A history of quilting.


Patchwork & Quilting

A quilt is a type of blanket, traditionally composed of 3 layers of fibre: a woven cloth top, a layer of batting or wadding and a woven back, combined using the technique of quilting. A quilt is distinguishable from other types of blankets because it is pieced together with several pieces of cloth. Quilting refers to the technique of joining at least two fabric layers by stitches or ties. In most cases, two fabric layers surround a middle layer of batting which is a lighter, insulating layer. Batting is often referred to as wadding in Britain. The patchwork of the top is typically made of a series of blocks (all identical, or of diverse design), which are made sequentially and then assembled. The blocks may be separated quilt by plain fabric strips, called sashing.

Many tops have decorative "borders" surrounding the central panel of the top and enlarging the quilt. The "binding" is the final edge of fabric that covers the entire edge, and seals the batting. Most modern quilts are made of 100% cotton fabric in a light weight. Quilting traditions are particularly prominent in the United States, where the necessity of creating warm bedding met the paucity of local fabrics in the early days of the colonies. Saving or salvaging small scraps of fabric was a part of life for all households. Creativity could be expressed in the block designs, or simple 'utility quilts' with minimal decorative value, could be produced.

Crib quilts for infants were needed in the cold of winter, but even early examples of beautiful baby quilts indicate the efforts that women made to welcome a new baby.

Quilting was often a communal activity, involving women and girls in a family, or in a larger community. The tops were prepared in advance, and a 'quilting bee' was arranged, during which the actual quilting was completed by multiple people. Quilts were frequently made to commemorate major life events, such as marriages.

Quilting Styles


Amish quilts are reflections of the Amish way of life. As a part of their religious commitment, Amish people have chosen to reject "worldly" elements in their dress and lifestyle, and their quilts reflect this. Traditionally, they use only solid colours in their clothing and the quilts they intend for their own use, in colours that were approved by their local religious leaders. Early Amish quilts were typically made of light-weight wool fabric, off the same bolts of fabric used for family clothing items. Black is a dominant colour, in the oldest Amish quilt styles, particularly in quilts made in Eastern Pennsylvania. Although classic Amish quilts appear austere from a distance, the craftsmanship is often of the highest quality and feature lush quilting patterns that contrast with the plain background.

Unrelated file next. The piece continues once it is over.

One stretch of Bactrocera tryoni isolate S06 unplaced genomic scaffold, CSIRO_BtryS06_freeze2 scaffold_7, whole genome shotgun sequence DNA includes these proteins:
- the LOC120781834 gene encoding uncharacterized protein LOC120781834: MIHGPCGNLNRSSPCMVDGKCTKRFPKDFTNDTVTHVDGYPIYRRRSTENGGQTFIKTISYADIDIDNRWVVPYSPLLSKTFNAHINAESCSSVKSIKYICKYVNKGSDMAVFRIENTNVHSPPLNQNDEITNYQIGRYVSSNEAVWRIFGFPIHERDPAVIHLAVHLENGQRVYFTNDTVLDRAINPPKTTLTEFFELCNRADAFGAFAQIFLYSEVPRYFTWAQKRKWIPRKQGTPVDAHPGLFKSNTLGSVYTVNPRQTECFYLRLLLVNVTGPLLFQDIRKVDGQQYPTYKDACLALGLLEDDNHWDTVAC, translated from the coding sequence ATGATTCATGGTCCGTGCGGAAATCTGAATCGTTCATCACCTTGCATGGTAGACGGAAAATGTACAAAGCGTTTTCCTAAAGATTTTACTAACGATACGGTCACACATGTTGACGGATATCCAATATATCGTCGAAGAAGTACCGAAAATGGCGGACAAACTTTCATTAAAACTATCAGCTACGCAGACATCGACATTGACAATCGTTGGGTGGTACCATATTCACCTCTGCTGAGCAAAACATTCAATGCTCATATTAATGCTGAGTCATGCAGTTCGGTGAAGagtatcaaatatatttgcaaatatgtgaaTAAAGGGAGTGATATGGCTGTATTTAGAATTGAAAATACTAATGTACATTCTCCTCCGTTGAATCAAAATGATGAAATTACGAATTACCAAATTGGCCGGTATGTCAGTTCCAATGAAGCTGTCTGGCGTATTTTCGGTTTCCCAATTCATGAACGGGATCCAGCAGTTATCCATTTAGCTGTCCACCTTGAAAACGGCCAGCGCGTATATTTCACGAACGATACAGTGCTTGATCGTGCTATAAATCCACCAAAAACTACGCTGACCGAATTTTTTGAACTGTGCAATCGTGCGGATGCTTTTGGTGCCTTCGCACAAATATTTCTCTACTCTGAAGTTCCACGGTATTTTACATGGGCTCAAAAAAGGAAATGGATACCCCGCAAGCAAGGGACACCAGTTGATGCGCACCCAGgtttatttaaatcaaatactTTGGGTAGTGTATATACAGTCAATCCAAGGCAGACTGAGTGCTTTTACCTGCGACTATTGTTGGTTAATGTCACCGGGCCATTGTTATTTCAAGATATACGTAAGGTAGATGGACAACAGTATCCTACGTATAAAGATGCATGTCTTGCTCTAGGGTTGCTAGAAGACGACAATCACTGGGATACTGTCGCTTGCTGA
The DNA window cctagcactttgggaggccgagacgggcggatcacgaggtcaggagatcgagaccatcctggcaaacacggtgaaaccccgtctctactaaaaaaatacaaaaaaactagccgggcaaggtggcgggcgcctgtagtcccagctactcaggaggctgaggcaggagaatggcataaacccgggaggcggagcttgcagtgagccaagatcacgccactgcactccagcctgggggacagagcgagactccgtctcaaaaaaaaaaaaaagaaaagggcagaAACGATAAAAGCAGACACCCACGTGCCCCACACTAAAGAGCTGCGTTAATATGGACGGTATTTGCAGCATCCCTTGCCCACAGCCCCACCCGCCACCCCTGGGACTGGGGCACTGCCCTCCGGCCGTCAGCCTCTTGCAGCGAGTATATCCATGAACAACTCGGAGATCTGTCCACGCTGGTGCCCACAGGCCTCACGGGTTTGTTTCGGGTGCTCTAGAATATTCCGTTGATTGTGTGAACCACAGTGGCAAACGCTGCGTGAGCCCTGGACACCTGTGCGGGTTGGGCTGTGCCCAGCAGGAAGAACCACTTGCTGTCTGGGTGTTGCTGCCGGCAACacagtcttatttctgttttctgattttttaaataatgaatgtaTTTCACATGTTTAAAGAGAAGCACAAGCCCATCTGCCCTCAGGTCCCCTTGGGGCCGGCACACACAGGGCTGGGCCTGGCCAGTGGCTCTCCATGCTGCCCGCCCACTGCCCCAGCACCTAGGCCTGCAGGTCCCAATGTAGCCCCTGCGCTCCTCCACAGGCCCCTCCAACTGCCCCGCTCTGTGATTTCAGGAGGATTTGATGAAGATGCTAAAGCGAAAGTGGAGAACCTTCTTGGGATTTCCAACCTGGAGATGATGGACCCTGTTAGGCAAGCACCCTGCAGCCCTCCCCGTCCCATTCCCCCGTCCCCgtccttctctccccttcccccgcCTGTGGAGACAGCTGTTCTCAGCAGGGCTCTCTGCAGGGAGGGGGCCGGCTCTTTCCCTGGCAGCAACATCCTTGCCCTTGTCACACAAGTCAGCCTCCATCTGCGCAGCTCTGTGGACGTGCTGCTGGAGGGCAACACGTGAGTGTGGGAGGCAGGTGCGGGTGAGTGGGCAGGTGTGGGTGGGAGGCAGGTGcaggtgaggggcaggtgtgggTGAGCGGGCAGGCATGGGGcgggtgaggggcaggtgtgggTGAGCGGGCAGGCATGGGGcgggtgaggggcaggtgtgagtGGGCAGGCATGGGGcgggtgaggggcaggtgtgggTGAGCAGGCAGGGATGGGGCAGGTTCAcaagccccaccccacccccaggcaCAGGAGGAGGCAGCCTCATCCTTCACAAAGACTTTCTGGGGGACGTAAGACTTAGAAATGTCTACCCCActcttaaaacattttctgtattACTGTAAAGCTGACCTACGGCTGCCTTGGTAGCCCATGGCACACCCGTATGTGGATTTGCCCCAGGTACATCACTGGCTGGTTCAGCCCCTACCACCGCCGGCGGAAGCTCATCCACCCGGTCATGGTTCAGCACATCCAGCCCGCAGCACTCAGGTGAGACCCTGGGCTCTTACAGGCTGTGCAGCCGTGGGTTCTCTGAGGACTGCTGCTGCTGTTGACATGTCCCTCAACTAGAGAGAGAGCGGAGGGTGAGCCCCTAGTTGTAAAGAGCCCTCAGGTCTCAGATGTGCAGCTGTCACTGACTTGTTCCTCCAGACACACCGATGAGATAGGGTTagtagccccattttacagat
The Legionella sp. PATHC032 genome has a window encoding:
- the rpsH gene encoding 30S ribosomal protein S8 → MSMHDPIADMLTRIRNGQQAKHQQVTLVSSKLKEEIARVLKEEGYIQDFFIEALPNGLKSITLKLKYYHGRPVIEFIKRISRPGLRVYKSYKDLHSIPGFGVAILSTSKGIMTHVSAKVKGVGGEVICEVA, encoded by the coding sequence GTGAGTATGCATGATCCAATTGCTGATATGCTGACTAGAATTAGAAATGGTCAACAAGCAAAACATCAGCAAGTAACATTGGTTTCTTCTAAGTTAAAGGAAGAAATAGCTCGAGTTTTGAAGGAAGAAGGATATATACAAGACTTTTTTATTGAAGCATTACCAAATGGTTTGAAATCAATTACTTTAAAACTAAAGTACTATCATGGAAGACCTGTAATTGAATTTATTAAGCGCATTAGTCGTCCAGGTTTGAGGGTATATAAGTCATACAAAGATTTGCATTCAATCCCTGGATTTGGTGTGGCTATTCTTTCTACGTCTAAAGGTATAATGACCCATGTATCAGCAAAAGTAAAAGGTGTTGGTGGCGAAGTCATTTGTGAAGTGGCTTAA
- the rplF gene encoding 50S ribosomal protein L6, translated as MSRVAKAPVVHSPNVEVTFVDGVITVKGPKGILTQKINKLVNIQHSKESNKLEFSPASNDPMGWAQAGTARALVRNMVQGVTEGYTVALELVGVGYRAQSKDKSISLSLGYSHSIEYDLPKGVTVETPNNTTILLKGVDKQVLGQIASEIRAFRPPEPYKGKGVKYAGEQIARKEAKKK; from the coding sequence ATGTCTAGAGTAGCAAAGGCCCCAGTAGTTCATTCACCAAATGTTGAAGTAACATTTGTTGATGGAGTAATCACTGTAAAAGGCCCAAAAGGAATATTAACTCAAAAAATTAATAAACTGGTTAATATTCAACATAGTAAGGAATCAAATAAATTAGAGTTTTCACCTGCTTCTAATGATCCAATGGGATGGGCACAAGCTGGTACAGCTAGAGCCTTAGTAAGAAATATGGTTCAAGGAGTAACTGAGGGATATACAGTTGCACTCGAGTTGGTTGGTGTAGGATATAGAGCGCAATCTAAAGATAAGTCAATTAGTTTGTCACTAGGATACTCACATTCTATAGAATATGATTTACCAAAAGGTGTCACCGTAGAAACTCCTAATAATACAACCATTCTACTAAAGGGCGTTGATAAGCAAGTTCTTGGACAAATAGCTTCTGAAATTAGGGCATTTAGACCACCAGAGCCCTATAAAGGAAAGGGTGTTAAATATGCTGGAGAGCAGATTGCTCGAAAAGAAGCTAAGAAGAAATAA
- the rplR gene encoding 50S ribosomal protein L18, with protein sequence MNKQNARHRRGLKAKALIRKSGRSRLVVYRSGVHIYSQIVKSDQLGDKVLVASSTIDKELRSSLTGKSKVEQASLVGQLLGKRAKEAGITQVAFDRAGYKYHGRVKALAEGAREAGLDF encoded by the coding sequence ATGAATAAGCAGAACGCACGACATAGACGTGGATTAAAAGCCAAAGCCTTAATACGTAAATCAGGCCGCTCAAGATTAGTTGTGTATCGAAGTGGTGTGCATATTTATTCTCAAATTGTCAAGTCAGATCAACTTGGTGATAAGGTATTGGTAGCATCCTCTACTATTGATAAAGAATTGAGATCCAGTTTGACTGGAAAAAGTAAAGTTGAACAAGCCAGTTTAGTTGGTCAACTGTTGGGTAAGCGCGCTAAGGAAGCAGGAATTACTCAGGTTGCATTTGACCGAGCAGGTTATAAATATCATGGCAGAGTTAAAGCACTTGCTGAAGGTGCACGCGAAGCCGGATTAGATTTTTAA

Baltimore album quilts originated in the region around Baltimore, Maryland in the 1840s, where a unique and highly developed applique style of quilting briefly flourished. The quilts are created as album quilts, which are collections of appliqued blocks, each with a different design. The designs often feature floral patterns, but many other motifs are used, as well. Baskets of flowers, wreaths, buildings, books, and birds were common motifs. Designs were often highly detailed, and displayed the quilt-maker's skill.


African-American women developed a distinctive style of quilting. Harriet Powers, a slave-born African American woman, made two famous story quilts. She was just one of the many African American quilters who contributed to the evolution of quilting During the American Civil War, slaves used quilts as a means to share and transmit secret messages to escape slavery and travel the Underground Railroad.


Henry VIII of England's household inventories record dozens of "quyltes" and "coverpointes" among the bed linen, including a green silk one for his first wedding to Catherine of Aragon quilted with metal threads, linen-backed, and worked with roses and pomegranates. Otherwise known as Durham quilts, North Country quilts have a long history in north-east England, dating back to the Industrial Revolution and beyond. North Country quilts are often "whole-cloth" quilts that emphasize the quilting. Some are made of sateen fabrics, which further heighten the effect of the quilting.